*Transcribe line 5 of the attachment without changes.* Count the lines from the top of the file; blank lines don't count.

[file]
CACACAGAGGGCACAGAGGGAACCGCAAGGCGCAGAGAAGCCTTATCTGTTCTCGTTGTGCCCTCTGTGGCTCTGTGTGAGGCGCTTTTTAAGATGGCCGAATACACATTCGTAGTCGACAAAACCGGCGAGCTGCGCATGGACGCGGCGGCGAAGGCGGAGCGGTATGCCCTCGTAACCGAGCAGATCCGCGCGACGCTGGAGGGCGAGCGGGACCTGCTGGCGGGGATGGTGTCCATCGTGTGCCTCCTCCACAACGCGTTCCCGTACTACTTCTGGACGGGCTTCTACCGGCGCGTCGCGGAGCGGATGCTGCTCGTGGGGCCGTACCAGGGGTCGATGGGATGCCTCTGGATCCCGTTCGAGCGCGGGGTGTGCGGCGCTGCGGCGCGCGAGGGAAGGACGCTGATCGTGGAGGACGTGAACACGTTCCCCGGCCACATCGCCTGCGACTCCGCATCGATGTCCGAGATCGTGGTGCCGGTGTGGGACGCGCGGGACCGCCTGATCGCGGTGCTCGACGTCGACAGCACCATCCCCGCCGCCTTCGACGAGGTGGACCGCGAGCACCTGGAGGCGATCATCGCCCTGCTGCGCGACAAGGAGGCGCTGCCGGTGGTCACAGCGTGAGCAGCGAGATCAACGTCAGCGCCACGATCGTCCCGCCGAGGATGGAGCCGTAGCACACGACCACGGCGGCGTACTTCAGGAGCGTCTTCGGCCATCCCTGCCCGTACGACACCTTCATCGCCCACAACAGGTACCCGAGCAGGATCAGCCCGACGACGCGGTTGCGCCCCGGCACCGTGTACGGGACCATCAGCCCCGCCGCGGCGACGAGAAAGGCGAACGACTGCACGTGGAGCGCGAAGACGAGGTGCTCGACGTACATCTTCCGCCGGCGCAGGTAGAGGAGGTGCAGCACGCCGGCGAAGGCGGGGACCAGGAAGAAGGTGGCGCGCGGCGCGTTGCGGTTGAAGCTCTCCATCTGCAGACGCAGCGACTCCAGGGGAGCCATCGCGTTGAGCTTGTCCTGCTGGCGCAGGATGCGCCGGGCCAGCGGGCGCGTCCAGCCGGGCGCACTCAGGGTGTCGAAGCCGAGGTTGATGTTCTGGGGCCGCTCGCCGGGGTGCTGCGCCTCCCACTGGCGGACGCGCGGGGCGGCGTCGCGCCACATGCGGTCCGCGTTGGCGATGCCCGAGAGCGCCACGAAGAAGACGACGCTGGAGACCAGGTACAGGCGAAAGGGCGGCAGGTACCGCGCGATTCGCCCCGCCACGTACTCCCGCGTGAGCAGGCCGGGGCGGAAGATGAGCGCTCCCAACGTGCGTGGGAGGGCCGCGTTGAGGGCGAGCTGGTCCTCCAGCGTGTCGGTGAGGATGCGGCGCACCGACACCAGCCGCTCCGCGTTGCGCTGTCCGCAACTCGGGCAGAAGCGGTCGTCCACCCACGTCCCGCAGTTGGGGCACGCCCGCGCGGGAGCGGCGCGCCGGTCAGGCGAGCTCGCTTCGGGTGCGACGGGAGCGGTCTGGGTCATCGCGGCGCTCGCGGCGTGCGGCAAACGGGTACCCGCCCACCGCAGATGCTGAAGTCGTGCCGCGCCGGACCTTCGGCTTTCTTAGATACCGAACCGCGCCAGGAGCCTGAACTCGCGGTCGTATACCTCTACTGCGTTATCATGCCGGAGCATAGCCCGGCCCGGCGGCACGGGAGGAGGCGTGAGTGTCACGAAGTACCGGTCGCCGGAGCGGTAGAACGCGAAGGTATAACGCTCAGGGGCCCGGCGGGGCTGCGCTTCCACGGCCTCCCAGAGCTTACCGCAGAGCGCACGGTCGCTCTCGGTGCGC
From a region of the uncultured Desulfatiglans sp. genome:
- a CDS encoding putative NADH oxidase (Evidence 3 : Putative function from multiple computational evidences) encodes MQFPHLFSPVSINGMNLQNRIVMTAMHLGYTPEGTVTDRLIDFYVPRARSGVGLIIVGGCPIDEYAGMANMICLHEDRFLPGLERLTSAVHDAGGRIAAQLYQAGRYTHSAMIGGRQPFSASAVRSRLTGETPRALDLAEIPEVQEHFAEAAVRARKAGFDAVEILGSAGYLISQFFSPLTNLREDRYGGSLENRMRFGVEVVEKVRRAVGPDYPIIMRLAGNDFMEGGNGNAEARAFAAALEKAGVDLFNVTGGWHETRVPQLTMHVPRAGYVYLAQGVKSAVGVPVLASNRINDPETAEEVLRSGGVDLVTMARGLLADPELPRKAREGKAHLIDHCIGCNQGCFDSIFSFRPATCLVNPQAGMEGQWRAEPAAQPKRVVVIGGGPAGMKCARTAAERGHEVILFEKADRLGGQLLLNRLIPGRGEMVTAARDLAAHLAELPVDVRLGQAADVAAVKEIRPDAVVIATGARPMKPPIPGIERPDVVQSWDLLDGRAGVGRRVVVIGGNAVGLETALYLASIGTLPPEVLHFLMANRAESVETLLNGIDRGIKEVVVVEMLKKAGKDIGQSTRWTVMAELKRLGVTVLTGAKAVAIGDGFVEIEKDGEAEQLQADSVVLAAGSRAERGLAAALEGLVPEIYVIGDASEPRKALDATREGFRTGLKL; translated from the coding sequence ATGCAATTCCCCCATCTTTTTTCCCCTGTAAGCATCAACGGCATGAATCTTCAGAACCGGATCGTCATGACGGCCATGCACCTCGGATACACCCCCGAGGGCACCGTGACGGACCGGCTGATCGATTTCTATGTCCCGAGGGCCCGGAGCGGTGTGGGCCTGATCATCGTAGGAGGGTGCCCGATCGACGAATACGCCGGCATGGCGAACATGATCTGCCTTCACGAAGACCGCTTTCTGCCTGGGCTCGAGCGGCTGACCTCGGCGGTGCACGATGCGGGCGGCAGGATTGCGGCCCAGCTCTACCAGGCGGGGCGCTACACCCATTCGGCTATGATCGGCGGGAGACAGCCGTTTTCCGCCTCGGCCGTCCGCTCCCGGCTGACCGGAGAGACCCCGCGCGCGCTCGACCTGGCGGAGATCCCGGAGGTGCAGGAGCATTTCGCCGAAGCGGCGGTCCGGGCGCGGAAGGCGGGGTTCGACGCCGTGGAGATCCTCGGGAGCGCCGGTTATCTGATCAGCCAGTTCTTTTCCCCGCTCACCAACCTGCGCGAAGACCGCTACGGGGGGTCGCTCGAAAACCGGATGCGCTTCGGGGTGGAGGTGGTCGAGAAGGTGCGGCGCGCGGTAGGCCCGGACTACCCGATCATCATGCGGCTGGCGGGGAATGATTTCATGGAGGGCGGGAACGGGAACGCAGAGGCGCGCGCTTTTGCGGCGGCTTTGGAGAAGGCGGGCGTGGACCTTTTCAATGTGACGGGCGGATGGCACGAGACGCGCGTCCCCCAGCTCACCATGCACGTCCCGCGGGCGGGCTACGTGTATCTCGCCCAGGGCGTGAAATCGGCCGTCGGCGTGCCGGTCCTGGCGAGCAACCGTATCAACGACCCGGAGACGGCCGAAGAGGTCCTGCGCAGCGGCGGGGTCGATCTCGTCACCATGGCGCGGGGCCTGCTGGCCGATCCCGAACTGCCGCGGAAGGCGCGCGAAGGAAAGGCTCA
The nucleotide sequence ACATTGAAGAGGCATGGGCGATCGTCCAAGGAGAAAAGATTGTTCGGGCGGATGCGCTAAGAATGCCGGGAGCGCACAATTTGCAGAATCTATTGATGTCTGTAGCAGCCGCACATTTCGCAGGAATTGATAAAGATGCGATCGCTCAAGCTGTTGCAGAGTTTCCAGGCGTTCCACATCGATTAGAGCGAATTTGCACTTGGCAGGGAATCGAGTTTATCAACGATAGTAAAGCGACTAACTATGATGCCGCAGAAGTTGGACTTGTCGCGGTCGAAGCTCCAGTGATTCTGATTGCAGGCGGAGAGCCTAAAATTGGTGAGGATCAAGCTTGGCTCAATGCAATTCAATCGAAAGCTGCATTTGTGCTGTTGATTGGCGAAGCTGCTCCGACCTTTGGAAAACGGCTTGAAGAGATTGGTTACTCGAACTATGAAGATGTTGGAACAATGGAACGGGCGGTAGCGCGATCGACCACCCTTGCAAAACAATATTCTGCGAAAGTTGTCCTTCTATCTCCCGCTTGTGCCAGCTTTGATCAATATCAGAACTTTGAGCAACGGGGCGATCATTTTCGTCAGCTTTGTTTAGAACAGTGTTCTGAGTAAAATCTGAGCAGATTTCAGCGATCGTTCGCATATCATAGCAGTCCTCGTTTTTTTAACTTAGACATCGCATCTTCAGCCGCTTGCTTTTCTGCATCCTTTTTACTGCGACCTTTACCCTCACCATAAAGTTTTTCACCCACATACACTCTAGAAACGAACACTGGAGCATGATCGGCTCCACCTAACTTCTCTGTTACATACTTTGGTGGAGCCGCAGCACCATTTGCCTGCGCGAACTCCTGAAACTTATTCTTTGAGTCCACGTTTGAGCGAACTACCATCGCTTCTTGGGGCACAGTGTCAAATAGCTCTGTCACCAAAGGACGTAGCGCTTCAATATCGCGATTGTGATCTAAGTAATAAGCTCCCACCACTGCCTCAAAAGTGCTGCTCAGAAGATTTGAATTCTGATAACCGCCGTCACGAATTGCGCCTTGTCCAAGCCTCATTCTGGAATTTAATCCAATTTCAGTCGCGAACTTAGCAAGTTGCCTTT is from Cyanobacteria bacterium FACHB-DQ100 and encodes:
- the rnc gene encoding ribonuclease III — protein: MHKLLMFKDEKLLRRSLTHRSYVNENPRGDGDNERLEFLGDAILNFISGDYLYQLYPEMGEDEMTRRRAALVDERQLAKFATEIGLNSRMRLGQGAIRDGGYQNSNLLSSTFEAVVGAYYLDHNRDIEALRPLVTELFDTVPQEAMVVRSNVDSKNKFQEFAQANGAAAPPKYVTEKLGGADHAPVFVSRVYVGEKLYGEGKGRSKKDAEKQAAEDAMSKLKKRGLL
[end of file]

- the rnc gene encoding ribonuclease III — protein: MHKLLMFKDEKLLRRSLTHRSYVNENPRGDGDNERLEFLGDAILNFISGDYLYQLYPEMGEDEMTRRRAALVDERQLAKFATEIGLNSRMRLGQGAIRDGGYQNSNLLSSTFEAVVGAYYLDHNRDIEALRPLVTELFDTVPQEAMVVRSNVDSKNKFQEFAQANGAAAPPKYVTEKLGGADHAPVFVSRVYVGEKLYGEGKGRSKKDAEKQAAEDAMSKLKKRGLL